8. The process of claim 6, wherein the polymer solution is composed of the polymer selected from the group consisting of polyethylene oxide (PEO), polyvinyl pyrrolidone (PVP), poly(2-ethyl-2-oxazoline) (POZ), poly(1-trimethylsilyl-1 -propyne) (PTMSP), polydimethylsiloxane (PDMS), poly(ethylene-co-propylene) (EPR), ethylene-propylene-butadiene terpolymer (EPDM), polyacrylate and mixtures thereof, and wherein the polymer solution is further composed of the solvent selected from the group consisting of water, ethanol, methanol, acetonitrile and mixtures thereof.
Description
FIELD OF THE INVENTION

The present invention is directed to a nanocomposite membrane for olefin/paraffin separation and a process of preparing the same. The nanocomposite membrane of the present invention has improved long-term operation performance characteristics as well as high permeability and selectivity for olefins.

BACKGROUND OF THE INVENTION

Olefins are primarily generated by heat degradation of naphtha at a high temperature, which is a by-product obtained from a petroleum refining process. Since olefins, which are industrially important and serve as the basis of the petrochemical industry, are commonly produced together with paraffins such as ethane and propane, the techniques for separating the two are very important in the relevant industries.

A typical distillation method has been widely employed for separating a mixture of olefin/paraffin, such as ethylene/ethane and propylene/propane. However, since the molecular size and physical properties (e.g., relative volatility) of olefin are similar to those of paraffin, the separation of the two requires tremendous resources in terms of equipment and energy.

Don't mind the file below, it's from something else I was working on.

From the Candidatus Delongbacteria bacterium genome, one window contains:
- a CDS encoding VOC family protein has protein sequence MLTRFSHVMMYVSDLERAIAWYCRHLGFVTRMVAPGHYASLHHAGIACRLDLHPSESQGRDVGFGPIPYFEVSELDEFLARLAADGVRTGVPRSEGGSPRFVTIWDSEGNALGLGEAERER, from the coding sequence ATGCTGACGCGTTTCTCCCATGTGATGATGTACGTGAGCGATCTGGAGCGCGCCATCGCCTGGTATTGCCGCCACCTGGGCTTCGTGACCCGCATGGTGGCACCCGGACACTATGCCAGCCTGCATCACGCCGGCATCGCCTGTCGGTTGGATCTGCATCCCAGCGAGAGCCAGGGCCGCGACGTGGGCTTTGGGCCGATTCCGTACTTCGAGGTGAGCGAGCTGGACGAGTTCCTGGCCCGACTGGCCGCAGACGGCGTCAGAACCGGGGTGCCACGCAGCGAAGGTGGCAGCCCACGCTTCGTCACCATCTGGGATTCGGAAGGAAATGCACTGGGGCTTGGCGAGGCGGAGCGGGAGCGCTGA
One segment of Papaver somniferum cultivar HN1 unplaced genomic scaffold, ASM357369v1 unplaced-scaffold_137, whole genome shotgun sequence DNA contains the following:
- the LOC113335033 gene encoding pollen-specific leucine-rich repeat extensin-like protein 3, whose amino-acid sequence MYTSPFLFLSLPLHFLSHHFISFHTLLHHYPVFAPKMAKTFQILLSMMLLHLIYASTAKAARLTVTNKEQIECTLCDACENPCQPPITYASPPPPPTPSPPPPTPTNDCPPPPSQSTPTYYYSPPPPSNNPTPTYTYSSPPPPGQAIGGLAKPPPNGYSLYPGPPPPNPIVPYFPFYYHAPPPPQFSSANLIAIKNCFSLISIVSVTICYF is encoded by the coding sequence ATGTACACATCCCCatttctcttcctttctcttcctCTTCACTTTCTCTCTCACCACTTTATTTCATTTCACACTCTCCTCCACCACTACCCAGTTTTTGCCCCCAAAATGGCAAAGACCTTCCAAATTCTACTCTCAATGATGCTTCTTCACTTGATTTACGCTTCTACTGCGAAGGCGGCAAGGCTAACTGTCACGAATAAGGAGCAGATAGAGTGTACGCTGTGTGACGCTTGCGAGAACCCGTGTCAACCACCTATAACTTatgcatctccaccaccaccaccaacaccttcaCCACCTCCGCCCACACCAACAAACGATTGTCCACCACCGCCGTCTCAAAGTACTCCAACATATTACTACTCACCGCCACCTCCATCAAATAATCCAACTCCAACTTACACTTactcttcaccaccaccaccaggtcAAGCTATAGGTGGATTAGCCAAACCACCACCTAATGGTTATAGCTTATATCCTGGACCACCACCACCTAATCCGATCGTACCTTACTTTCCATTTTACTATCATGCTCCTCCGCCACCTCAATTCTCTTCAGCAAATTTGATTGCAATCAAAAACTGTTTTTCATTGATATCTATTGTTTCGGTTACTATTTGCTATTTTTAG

For example, the distillation method currently used in the art needs to operate a distillation column, which has about 120 to 160 stages, at a low temperature of −30° C. and a high pressure of about 20 Pa for the separation of ethylene/ethane. Further, such distillation method runs a distillation column, which has about 180 to 200 stages, at a low temperature of −30° C. and a several pressure with a reflux ratio of over 10 for the separation of propylene/propane. Therefore, there is a need to develop a new method of separating alkene/alkane hydrocarbons that can substitute the conventional distillation method.

As an alternative method for the conventional distillation method, a separation method using a membrane has been suggested. The membrane technique has made significant progresses during past several decades in separating gaseous mixtures such as nitrogen/oxygen, nitrogen/carbon dioxide and nitrogen/methane.

However, the typical gaseous separation membrane does not usually succeed in separating the mixture of olefin/paraffin hydrocarbons due to their similar molecular and physical properties. As a membrane showing high separation efficiency for the olefin/paraffin mixture, a facilitated transport membrane, which is based on a different concept from the typical gaseous membrane, has been developed.

The separation of a mixture using a membrane is accomplished by using the difference in permeability of each ingredient consisting the mixture. Most membrane materials show an inverse correlation between permeability and selectivity, which results in limiting their application. However, if a facilitated transport phenomenon is applied to the membrane technique, it will be possible to simultaneously increase the permeability and selectivity, thus enlarging its range of application. When the membrane contains a carrier capable of reacting selectively and reversibly with a specific ingredient in the mixture, an additional mass transport occurs due to a reversible reaction between the carrier and the specific ingredient. This results in increasing the efficiency of the whole mass transport. Therefore, the whole mass transport can be described as a sum of mass transport according to the Fick's law, which is caused by the reversible reaction of the carrier. This phenomenon is referred to as facilitated transport.